How do we pay for it?  Well, it would add costs equal to what about ten minutes of the bailouts for the big financial corporations cost, or what the Iraq war cost, or what we spend on military in a year or two.  It's about priorities.  

Maybe we could pay for it by taxing bonuses over $1 million, or double-taxing companies patriotically based in the Cayman Islands.

Here's the thing: Progressive pressure makes a difference.  Just from today see:   Re: Is Cantwell Reversing Herself on Co-ops?

DaveJ :: We Need To Fight For Meaningful Health Insurance Subsidies

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huh? (0.00 / 0)
300 million * $5000/yr = 1.5 trillion a year.  thats entire iraq war every year.  you need a huge AMT.

New Jersey politics at Blue Jersey.

Huh? (0.00 / 0)
Not sure what you are referring to?

--

Seeing The Forest -- Who is our economy FOR, anyway? Twitter: dcjohnson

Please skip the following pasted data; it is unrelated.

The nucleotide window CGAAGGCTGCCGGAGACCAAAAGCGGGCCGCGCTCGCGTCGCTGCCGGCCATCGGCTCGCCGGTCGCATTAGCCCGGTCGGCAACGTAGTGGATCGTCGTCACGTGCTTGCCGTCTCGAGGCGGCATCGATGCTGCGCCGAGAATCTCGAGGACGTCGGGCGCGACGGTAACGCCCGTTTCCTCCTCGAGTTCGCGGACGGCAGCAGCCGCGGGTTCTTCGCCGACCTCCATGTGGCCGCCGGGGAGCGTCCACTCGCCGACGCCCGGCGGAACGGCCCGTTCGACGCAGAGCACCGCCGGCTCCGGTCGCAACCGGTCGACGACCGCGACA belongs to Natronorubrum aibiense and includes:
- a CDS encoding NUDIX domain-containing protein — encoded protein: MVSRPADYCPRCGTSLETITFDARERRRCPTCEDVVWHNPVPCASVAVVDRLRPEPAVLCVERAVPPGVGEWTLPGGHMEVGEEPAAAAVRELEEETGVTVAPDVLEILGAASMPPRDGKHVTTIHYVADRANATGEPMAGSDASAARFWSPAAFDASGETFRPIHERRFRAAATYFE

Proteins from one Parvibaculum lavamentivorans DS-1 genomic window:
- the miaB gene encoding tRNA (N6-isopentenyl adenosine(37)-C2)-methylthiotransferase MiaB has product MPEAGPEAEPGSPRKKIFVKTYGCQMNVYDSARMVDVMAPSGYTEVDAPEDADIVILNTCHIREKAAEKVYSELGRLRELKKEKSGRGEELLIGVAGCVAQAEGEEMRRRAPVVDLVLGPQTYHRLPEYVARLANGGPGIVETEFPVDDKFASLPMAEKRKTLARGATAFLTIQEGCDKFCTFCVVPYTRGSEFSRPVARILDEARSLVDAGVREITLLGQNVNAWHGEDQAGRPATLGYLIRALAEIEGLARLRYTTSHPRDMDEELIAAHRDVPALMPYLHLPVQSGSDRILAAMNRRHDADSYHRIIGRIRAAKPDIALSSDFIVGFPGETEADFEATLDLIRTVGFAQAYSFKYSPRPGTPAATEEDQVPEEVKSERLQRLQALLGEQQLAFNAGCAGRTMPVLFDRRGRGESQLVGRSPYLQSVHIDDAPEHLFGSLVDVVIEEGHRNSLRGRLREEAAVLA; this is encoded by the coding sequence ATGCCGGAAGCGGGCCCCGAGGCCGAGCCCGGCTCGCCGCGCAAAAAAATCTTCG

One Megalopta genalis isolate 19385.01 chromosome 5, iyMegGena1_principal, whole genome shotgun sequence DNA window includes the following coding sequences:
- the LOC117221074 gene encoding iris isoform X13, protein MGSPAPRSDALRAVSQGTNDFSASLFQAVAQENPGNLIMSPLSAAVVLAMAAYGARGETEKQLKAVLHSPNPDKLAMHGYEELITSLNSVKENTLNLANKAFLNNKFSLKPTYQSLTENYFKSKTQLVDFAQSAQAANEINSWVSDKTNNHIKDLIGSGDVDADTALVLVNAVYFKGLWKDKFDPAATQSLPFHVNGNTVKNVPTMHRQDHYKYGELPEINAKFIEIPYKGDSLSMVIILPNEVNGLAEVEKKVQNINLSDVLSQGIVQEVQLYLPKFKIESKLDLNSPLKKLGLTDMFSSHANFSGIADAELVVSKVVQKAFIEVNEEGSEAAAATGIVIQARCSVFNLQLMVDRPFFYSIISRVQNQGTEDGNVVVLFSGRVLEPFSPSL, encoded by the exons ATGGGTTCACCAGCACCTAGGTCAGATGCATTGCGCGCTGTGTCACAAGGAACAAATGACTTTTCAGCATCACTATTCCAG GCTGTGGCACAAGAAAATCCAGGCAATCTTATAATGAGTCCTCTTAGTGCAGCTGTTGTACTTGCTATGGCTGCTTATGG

[ Parent ]
Money (0.00 / 0)
You want virtually everyone subsidized 100%.  A rough calculation says that would cost 1.5 trillion every year, a wee bit more than just adjusting some priorities.

[ Parent ]
If you go to full (0.00 / 0)
single payor, the savings come in at about 1/3 of costs.  It might require a bit more taxes, but at the end of the day individuals and companies would both have more money in their wallet.

Guess I should write a post on that.  I haven't bothered mostly because single payor is off the table, and because the public plan's savings seem rather dubious to me (there'll be some, but I wonder how much.)


[ Parent ]
Mostly (0.00 / 0)
True single payer is much better as every other country in the world knows and would save lots of money.  I doubt it would save as much as you claim, at least in the short to middle time frame, as there are other reasons we pay more, but it would make bringing down the cost much easier.